Twelve-year-old Ren has lived in a Catholic orphanage ever since he can remember. His hand has been missing all that time, too, which is why no one ever chooses to adopt him. When Benjamin Nab unexpectedly shows up at the orphanage claiming to be his brother, Ren is excited and nervous about leaving the only home he’s ever known. Soon, he finds out Mr. Nab is not who he claims to be. Ren gets dragged into the underbelly of society, amongst thieves, liars, con-artists, murderers, and grave-robbers, always looking for a way to survive the future; eventually finding, instead, a clue to his past.
The book was well-written, a sort of Kidnapped-like atmosphere set in the early stages of American history. Despite that, I didn’t particularly enjoy it. That really had nothing to do with the book, though. I think it was a combination of the fact that I don’t normally enjoy Kidnapped-type adventure stories, and that I’ve been completely stressed out and distracted while reading. Between my anniversary, Christmas, my kids getting out of school, budding allergies, and my aunt’s failing health, I’ve been reading The Good Thief in snatches over the last week. Perhaps if I’d been in a better frame of mind, I would have enjoyed this more – like I said, it was well-written.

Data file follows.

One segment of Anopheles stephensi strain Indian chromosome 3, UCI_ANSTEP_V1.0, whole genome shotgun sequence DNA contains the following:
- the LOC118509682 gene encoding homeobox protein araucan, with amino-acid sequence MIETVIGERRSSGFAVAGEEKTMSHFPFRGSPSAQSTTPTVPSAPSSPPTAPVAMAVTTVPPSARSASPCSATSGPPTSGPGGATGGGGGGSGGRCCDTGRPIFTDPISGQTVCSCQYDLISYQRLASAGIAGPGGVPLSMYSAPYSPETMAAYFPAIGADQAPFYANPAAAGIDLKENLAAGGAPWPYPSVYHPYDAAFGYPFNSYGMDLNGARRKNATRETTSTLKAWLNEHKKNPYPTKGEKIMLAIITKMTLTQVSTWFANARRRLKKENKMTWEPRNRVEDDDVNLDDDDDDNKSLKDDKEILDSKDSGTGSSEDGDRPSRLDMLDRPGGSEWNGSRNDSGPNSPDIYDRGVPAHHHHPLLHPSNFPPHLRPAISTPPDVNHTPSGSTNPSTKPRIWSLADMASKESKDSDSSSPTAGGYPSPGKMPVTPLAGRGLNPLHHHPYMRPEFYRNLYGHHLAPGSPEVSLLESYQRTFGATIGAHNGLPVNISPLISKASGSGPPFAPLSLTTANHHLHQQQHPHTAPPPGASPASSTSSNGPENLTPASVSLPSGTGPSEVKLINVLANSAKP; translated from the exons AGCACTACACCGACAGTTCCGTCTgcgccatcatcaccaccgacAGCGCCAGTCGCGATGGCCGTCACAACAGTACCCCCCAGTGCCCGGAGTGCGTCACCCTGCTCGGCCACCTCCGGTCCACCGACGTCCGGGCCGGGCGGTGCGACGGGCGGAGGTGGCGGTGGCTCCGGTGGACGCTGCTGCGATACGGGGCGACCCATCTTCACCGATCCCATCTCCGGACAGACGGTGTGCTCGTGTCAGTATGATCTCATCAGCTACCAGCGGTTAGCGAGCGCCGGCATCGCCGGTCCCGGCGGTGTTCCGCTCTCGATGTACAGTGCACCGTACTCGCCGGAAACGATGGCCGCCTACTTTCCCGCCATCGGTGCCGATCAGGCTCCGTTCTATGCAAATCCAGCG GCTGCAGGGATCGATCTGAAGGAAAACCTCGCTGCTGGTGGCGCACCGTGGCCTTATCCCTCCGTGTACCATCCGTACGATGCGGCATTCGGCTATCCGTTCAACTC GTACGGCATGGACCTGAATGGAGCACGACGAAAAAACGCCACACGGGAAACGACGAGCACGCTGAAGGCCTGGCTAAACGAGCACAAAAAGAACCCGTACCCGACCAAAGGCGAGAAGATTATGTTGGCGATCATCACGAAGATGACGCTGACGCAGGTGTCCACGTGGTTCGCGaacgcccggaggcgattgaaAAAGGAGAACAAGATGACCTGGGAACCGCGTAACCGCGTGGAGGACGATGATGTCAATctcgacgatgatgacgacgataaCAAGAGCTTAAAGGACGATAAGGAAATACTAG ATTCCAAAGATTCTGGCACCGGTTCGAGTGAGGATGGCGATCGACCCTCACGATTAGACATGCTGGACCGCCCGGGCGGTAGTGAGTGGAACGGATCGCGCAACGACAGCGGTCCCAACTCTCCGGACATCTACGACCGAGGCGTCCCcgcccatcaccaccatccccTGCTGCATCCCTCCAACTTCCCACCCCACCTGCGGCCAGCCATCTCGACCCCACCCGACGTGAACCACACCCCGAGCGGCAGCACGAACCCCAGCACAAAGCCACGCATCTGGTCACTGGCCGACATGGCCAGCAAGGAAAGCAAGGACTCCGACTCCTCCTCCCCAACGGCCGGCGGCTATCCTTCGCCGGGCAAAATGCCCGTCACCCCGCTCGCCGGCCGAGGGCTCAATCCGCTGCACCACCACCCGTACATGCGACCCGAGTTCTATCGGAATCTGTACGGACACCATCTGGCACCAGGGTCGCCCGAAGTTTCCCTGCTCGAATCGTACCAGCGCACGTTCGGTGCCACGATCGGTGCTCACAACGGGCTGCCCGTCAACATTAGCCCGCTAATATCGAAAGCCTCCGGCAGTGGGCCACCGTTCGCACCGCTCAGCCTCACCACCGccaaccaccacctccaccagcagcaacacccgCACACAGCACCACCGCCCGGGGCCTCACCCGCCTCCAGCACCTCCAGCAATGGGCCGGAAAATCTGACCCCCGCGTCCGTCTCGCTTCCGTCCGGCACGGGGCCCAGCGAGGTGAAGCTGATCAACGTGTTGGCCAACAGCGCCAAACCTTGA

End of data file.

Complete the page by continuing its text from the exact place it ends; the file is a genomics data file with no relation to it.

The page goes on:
Good things: The setting and time period seemed to be accurately researched, with little details that made me feel the story took place at that time. The story had its touching moments. The mysteries were unraveled slowly and weren’t too predictable. If I hadn’t had to read in snatches, I probably would have been pulled along the plot quickly.
Not-so-good things: I didn’t really care about any of the characters. They were well-developed, but they were the scum of society. I wouldn’t care about a bunch of drug addicts and child pornographers in a book about today’s time, either. Also, the ending was a little too clean and neat.
So in summary, a well-written book, but not really my taste.